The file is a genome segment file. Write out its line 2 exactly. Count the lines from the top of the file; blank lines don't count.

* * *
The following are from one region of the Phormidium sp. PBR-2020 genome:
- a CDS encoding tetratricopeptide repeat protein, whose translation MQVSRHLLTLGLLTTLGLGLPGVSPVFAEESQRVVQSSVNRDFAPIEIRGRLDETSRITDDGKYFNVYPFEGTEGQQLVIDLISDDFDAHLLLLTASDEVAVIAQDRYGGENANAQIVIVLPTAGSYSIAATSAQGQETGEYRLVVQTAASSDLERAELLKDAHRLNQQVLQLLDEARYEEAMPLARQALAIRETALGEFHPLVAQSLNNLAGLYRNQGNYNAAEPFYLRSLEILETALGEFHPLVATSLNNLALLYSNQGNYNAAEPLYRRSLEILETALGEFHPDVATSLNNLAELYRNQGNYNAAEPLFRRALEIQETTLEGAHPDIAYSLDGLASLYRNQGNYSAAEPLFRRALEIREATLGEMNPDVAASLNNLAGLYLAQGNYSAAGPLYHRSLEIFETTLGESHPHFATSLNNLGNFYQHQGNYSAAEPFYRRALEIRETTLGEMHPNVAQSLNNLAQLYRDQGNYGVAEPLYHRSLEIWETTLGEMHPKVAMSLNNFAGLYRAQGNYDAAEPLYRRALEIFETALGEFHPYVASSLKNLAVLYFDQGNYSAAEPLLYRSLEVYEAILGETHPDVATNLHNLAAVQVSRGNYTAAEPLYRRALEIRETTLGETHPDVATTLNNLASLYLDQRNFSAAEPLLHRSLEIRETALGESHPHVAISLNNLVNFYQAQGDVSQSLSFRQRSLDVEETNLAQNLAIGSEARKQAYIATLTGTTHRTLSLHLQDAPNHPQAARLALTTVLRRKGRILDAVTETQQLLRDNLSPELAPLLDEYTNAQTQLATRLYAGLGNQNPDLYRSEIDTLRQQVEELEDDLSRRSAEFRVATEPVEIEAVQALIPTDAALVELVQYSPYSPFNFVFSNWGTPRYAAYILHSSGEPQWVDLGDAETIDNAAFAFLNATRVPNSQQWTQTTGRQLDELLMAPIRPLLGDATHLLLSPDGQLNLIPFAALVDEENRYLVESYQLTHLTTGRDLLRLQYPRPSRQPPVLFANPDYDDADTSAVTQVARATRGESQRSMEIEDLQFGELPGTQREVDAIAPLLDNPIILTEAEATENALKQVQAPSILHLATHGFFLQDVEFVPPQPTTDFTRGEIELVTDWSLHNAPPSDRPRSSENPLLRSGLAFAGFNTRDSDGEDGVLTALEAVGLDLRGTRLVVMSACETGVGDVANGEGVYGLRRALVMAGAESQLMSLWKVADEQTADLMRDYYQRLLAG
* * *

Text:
- a CDS encoding tetratricopeptide repeat protein, whose translation MQVSRHLLTLGLLTTLGLGLPGVSPVFAEESQRVVQSSVNRDFAPIEIRGRLDETSRITDDGKYFNVYPFEGTEGQQLVIDLISDDFDAHLLLLTASDEVAVIAQDRYGGENANAQIVIVLPTAGSYSIAATSAQGQETGEYRLVVQTAASSDLERAELLKDAHRLNQQVLQLLDEARYEEAMPLARQALAIRETALGEFHPLVAQSLNNLAGLYRNQGNYNAAEPFYLRSLEILETALGEFHPLVATSLNNLALLYSNQGNYNAAEPLYRRSLEILETALGEFHPDVATSLNNLAELYRNQGNYNAAEPLFRRALEIQETTLEGAHPDIAYSLDGLASLYRNQGNYSAAEPLFRRALEIREATLGEMNPDVAASLNNLAGLYLAQGNYSAAGPLYHRSLEIFETTLGESHPHFATSLNNLGNFYQHQGNYSAAEPFYRRALEIRETTLGEMHPNVAQSLNNLAQLYRDQGNYGVAEPLYHRSLEIWETTLGEMHPKVAMSLNNFAGLYRAQGNYDAAEPLYRRALEIFETALGEFHPYVASSLKNLAVLYFDQGNYSAAEPLLYRSLEVYEAILGETHPDVATNLHNLAAVQVSRGNYTAAEPLYRRALEIRETTLGETHPDVATTLNNLASLYLDQRNFSAAEPLLHRSLEIRETALGESHPHVAISLNNLVNFYQAQGDVSQSLSFRQRSLDVEETNLAQNLAIGSEARKQAYIATLTGTTHRTLSLHLQDAPNHPQAARLALTTVLRRKGRILDAVTETQQLLRDNLSPELAPLLDEYTNAQTQLATRLYAGLGNQNPDLYRSEIDTLRQQVEELEDDLSRRSAEFRVATEPVEIEAVQALIPTDAALVELVQYSPYSPFNFVFSNWGTPRYAAYILHSSGEPQWVDLGDAETIDNAAFAFLNATRVPNSQQWTQTTGRQLDELLMAPIRPLLGDATHLLLSPDGQLNLIPFAALVDEENRYLVESYQLTHLTTGRDLLRLQYPRPSRQPPVLFANPDYDDADTSAVTQVARATRGESQRSMEIEDLQFGELPGTQREVDAIAPLLDNPIILTEAEATENALKQVQAPSILHLATHGFFLQDVEFVPPQPTTDFTRGEIELVTDWSLHNAPPSDRPRSSENPLLRSGLAFAGFNTRDSDGEDGVLTALEAVGLDLRGTRLVVMSACETGVGDVANGEGVYGLRRALVMAGAESQLMSLWKVADEQTADLMRDYYQRLLAG